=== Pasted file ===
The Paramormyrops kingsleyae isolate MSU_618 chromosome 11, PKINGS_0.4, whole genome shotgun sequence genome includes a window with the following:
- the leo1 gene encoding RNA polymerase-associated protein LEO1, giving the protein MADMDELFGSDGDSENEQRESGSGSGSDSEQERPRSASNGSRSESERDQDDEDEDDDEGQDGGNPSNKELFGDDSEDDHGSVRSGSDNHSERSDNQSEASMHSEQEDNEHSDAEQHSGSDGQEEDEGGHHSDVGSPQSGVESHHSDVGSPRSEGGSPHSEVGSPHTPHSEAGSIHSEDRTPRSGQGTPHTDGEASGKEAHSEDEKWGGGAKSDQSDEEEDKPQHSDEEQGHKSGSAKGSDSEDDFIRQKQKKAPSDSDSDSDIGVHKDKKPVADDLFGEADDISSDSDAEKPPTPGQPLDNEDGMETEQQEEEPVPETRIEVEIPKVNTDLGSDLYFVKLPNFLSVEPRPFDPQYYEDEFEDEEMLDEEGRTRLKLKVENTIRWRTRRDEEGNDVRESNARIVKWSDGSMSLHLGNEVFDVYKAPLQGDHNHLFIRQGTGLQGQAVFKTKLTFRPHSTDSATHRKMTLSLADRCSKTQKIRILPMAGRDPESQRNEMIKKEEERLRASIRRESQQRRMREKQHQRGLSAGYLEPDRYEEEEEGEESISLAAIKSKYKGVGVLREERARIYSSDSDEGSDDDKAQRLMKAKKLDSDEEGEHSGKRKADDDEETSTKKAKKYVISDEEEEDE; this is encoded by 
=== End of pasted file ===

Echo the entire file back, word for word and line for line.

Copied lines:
The Paramormyrops kingsleyae isolate MSU_618 chromosome 11, PKINGS_0.4, whole genome shotgun sequence genome includes a window with the following:
- the leo1 gene encoding RNA polymerase-associated protein LEO1, giving the protein MADMDELFGSDGDSENEQRESGSGSGSDSEQERPRSASNGSRSESERDQDDEDEDDDEGQDGGNPSNKELFGDDSEDDHGSVRSGSDNHSERSDNQSEASMHSEQEDNEHSDAEQHSGSDGQEEDEGGHHSDVGSPQSGVESHHSDVGSPRSEGGSPHSEVGSPHTPHSEAGSIHSEDRTPRSGQGTPHTDGEASGKEAHSEDEKWGGGAKSDQSDEEEDKPQHSDEEQGHKSGSAKGSDSEDDFIRQKQKKAPSDSDSDSDIGVHKDKKPVADDLFGEADDISSDSDAEKPPTPGQPLDNEDGMETEQQEEEPVPETRIEVEIPKVNTDLGSDLYFVKLPNFLSVEPRPFDPQYYEDEFEDEEMLDEEGRTRLKLKVENTIRWRTRRDEEGNDVRESNARIVKWSDGSMSLHLGNEVFDVYKAPLQGDHNHLFIRQGTGLQGQAVFKTKLTFRPHSTDSATHRKMTLSLADRCSKTQKIRILPMAGRDPESQRNEMIKKEEERLRASIRRESQQRRMREKQHQRGLSAGYLEPDRYEEEEEGEESISLAAIKSKYKGVGVLREERARIYSSDSDEGSDDDKAQRLMKAKKLDSDEEGEHSGKRKADDDEETSTKKAKKYVISDEEEEDE; this is encoded by 